Copenhagen: Probates and Wills
Like the census records, probate records are very important in Denmark in identifying all the children in a family and confirming that a particular family connection is correct. There are thousands of documents in the Family History Library collection of Copenhagen wills and probates. These records were kept variously at different times.
Wills were handled separately from probate records. Probates were more common than wills, however people that had property and were involved in business often had a will and may not be listed in the regular probate records or may be listed in both places.
Main types of probate records include the following:
- Dokumenter til ordincere Boer [documents for common inhabitants]
- Forseglingsprotokol [records with seals]
- Behandlingsprotokol [hearing records]
- Registreringsprotokol [registration records]
- Registre [indexes]
- Reparitionsprotokol [restitution records]
- Gceldsbog [debt book]
- Decisionsprotokol [judgement records]
- Kvitteringsbog [receipt book], etc.
A single probate may be found mentioned in several of these volumes, or might be listed only in the forseglingsprotokol. The Forseglingsprotokol and the dokumenter til ordinære Boer are the best places to start.
Some wonderful indexes have been prepared to these various records by the Land Archive for Sjælland and are found at both the Landsarkivet and the Family History Library on microfiche, the most extensive index being for the Forseglingsprotokoller:
- Forseglingsprotokoller 1720-1919 (FHL fiche 6030293-60401670).
- Ordinære boer 1660-1771 (FHLfiche 6030251-6030255).
- Konceptskrifter [draft probates] 1660-1771 (FHL fiche 6030238-6030250).
- Behandlingsprotokoller 1715-1771 (FHL fiche 6030233-6030237).
- Samfrændskifter [relative probates] 1771-1810 (FHL fiche 6030270-6030271).
- Eksekutorboer [executor estate] 1790-1919 (FHL fiche 6030256-6030269).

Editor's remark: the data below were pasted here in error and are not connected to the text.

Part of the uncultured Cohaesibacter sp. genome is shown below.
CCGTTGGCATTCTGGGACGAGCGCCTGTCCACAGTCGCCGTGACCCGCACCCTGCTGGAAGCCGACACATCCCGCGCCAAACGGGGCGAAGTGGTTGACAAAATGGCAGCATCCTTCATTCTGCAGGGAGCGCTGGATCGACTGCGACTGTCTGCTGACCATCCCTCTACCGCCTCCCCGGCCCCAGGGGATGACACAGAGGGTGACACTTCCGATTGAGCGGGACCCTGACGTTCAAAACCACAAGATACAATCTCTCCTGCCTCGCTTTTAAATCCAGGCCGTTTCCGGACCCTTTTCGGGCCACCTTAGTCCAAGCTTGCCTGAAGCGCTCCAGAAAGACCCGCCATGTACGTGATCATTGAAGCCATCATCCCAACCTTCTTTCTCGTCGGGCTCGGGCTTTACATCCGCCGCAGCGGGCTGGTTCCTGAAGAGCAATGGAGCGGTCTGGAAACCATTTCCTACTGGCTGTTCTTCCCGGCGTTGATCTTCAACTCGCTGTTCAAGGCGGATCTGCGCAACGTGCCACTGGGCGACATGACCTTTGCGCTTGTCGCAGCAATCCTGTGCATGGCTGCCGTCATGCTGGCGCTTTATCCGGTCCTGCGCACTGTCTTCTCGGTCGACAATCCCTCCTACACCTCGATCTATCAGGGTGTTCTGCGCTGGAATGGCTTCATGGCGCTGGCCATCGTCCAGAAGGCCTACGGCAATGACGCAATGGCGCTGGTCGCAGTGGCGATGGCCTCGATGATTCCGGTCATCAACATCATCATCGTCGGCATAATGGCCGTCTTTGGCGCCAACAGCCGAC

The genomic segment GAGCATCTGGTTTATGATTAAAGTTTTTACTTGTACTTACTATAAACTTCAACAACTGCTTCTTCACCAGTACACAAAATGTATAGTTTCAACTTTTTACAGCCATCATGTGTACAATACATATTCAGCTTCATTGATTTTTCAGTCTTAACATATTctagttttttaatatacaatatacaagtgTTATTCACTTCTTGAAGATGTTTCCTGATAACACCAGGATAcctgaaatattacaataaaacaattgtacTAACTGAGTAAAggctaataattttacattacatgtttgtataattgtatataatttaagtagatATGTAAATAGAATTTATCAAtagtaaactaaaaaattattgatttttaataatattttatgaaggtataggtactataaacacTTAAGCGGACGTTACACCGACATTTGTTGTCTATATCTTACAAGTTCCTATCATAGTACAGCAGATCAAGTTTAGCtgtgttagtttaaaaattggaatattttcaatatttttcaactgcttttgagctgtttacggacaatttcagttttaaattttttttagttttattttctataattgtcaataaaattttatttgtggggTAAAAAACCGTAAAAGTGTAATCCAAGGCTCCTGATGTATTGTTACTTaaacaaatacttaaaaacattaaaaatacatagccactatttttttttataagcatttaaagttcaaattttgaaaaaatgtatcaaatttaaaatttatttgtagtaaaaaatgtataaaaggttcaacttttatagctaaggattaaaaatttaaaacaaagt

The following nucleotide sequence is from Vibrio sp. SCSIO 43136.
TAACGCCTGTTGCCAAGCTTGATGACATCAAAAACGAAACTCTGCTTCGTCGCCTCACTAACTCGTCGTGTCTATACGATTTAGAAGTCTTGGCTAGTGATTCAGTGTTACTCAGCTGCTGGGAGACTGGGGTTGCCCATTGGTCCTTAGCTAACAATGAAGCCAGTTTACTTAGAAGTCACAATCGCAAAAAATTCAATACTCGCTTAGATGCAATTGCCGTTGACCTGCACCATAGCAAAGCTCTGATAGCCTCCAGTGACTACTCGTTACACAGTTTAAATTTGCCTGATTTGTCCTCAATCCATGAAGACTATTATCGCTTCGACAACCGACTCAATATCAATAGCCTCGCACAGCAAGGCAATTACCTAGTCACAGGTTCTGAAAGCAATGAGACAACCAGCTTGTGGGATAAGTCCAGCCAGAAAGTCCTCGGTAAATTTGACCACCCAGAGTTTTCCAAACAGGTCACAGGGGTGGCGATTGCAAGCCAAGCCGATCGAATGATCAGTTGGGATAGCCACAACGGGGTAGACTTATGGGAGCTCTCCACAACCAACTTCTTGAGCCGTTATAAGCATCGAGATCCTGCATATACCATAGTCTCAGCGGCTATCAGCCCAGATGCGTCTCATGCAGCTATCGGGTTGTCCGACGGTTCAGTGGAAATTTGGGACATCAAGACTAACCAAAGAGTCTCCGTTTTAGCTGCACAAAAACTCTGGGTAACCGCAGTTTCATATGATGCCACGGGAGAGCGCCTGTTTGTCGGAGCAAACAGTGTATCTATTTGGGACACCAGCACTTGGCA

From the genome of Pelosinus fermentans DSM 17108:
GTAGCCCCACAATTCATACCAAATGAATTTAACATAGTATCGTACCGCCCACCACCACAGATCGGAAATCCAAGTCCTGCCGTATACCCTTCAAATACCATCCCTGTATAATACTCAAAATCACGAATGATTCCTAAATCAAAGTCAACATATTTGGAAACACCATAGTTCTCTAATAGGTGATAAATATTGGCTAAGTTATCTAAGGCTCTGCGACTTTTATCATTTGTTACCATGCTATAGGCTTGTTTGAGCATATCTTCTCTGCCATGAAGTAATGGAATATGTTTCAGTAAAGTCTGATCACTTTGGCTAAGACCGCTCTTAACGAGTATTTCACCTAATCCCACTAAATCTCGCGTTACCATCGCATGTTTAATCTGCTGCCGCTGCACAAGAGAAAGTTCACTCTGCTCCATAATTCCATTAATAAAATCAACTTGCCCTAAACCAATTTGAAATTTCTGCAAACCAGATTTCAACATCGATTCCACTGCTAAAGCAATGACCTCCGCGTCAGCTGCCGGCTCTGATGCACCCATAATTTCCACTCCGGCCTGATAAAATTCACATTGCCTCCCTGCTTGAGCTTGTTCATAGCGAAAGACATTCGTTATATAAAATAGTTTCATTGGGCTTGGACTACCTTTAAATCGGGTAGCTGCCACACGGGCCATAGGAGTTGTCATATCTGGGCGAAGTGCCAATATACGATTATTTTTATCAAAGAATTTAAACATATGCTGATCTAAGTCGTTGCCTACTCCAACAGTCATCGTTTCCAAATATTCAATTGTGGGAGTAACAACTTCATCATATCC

Prior to 1670
After the probate law of 1683, probate records become much more common. Before that time, probate proceedings were generally taken care of without any official record being made. The exception would be where a dispute or questionable circumstances was involved. In such cases a record of the probate would be listed with the court records. Chancery court records can be found in the catalog under Denmark and the topic Public Records. There is an index to the chancery records from 1481-1650.
- Register over Person- og Stednavne i Danske Kancelli: Indlæg 1481-1650 (Index of persons and place names in the Danish Chancery: pleadings 1481-1650). FHL fiche 6060083
There were 13 different probate courts in Copenhagen. The four largest were the following:
1. Magistrats skiftekommission, 1681-1781 (Magistrate's probate commission, also called Byretten or city court). These records are for the commoners of the city. There is an index on FHL film 0045256 and 0044771, and these records are found on films 0044772-0045255.
2.Hofretten, 1679-1771 (Castle Court). This court was for high civil officials. Index, FHL film 0044596; probates FHL films 0044597¬0044688.
3. Borgretten, 1682-1771(Citizen Court). This court was for the lower civil officials and employees. General index FHL film 0044689 probate records FHL films 0044690-0044770.
4.Underadmiralitetsretten, 1670-1779 (Lower Admirals Court). For navel non-commissioned (officers with rank lower than Captain). Records on FHL films 0048030¬0048113.